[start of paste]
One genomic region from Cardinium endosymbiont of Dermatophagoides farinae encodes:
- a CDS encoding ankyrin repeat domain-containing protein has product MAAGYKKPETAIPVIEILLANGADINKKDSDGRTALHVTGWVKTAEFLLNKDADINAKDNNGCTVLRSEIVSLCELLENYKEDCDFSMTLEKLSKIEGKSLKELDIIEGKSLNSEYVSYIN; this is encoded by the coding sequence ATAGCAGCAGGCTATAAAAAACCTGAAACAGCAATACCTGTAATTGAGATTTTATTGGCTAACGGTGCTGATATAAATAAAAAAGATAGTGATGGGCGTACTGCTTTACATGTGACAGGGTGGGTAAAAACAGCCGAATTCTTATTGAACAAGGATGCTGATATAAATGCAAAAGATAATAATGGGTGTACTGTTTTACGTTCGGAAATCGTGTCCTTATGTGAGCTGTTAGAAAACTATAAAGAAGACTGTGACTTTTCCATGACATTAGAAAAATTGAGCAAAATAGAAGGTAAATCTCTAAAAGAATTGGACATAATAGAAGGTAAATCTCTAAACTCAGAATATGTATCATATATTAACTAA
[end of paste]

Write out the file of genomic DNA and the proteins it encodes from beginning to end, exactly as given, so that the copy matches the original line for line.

One genomic region from Cardinium endosymbiont of Dermatophagoides farinae encodes:
- a CDS encoding ankyrin repeat domain-containing protein has product MAAGYKKPETAIPVIEILLANGADINKKDSDGRTALHVTGWVKTAEFLLNKDADINAKDNNGCTVLRSEIVSLCELLENYKEDCDFSMTLEKLSKIEGKSLKELDIIEGKSLNSEYVSYIN; this is encoded by the coding sequence ATAGCAGCAGGCTATAAAAAACCTGAAACAGCAATACCTGTAATTGAGATTTTATTGGCTAACGGTGCTGATATAAATAAAAAAGATAGTGATGGGCGTACTGCTTTACATGTGACAGGGTGGGTAAAAACAGCCGAATTCTTATTGAACAAGGATGCTGATATAAATGCAAAAGATAATAATGGGTGTACTGTTTTACGTTCGGAAATCGTGTCCTTATGTGAGCTGTTAGAAAACTATAAAGAAGACTGTGACTTTTCCATGACATTAGAAAAATTGAGCAAAATAGAAGGTAAATCTCTAAAAGAATTGGACATAATAGAAGGTAAATCTCTAAACTCAGAATATGTATCATATATTAACTAA